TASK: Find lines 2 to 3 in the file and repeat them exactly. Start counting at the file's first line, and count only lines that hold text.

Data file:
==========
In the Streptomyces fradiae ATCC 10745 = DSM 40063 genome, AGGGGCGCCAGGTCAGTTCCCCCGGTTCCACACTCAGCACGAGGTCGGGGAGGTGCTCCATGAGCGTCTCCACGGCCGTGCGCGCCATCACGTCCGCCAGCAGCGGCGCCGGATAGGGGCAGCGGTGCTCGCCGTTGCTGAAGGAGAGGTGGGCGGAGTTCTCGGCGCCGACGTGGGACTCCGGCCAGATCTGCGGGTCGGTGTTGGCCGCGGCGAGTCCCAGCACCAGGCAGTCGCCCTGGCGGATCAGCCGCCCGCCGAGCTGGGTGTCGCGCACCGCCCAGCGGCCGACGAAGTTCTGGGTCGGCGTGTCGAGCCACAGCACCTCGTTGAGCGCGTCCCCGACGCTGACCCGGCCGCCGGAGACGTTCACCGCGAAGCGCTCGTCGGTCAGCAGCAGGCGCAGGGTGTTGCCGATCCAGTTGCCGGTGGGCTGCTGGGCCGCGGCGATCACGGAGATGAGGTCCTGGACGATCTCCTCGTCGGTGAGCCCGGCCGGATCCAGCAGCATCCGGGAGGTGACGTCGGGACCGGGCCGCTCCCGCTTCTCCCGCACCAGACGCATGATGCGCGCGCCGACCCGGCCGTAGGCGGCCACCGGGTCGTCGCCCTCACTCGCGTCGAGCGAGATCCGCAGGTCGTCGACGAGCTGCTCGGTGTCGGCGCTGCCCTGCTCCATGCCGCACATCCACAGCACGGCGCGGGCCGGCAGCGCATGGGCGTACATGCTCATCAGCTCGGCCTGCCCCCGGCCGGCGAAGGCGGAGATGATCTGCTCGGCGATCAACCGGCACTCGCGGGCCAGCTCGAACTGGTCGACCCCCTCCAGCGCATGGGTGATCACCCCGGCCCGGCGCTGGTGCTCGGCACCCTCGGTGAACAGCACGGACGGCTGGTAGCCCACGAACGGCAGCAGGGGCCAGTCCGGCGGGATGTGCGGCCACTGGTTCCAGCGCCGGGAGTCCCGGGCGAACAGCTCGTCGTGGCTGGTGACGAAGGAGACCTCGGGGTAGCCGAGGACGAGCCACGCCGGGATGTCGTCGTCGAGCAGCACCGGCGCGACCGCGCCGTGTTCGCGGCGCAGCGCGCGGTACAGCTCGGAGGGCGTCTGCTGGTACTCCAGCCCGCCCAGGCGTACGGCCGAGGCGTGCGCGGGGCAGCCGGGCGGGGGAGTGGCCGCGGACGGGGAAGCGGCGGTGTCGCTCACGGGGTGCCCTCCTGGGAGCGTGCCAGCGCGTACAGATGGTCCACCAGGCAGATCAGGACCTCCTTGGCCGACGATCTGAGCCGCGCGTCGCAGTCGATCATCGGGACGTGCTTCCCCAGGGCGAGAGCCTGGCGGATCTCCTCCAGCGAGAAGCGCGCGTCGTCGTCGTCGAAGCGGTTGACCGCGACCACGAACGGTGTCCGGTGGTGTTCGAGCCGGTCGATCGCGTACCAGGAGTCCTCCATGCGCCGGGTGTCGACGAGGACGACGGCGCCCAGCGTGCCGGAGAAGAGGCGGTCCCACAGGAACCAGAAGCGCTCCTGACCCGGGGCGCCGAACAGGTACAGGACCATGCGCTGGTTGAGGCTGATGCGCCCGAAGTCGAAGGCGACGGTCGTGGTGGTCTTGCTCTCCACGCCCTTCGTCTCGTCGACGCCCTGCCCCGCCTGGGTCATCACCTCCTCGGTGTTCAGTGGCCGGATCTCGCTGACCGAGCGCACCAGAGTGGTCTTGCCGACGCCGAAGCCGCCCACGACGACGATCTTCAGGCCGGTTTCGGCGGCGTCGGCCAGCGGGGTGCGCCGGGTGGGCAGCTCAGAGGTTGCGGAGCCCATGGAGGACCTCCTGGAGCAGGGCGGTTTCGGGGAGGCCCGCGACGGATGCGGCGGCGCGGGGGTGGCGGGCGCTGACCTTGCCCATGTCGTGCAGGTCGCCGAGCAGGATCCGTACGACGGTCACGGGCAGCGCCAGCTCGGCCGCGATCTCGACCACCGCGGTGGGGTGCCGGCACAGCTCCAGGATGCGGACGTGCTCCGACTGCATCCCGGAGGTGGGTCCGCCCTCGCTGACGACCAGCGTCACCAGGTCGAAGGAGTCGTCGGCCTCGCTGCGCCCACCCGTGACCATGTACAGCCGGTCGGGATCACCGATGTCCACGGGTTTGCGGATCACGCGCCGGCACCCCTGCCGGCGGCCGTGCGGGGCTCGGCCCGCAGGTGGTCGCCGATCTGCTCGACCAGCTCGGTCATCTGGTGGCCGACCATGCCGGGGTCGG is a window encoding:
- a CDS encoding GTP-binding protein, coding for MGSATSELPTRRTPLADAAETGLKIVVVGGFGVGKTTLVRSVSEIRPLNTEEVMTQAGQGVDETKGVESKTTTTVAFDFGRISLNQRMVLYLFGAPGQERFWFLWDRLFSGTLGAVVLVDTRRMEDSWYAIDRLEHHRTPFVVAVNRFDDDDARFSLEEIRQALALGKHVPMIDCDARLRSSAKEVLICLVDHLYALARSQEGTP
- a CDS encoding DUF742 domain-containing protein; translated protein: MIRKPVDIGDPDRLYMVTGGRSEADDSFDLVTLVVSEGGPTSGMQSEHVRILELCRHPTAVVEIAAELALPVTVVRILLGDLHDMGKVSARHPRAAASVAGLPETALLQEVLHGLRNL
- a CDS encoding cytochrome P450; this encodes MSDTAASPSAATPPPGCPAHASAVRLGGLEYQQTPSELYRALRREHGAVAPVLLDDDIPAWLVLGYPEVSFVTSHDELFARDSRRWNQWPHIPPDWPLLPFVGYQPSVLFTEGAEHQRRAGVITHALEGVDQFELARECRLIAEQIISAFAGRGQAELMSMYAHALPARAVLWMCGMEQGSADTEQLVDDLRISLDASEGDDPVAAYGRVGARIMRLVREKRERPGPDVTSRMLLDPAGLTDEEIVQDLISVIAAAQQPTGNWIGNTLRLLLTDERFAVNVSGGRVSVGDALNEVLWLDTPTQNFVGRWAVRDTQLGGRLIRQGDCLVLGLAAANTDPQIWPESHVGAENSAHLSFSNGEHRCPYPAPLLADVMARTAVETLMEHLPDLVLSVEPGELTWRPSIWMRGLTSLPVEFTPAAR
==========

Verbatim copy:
- a CDS encoding GTP-binding protein, coding for MGSATSELPTRRTPLADAAETGLKIVVVGGFGVGKTTLVRSVSEIRPLNTEEVMTQAGQGVDETKGVESKTTTTVAFDFGRISLNQRMVLYLFGAPGQERFWFLWDRLFSGTLGAVVLVDTRRMEDSWYAIDRLEHHRTPFVVAVNRFDDDDARFSLEEIRQALALGKHVPMIDCDARLRSSAKEVLICLVDHLYALARSQEGTP
- a CDS encoding DUF742 domain-containing protein; translated protein: MIRKPVDIGDPDRLYMVTGGRSEADDSFDLVTLVVSEGGPTSGMQSEHVRILELCRHPTAVVEIAAELALPVTVVRILLGDLHDMGKVSARHPRAAASVAGLPETALLQEVLHGLRNL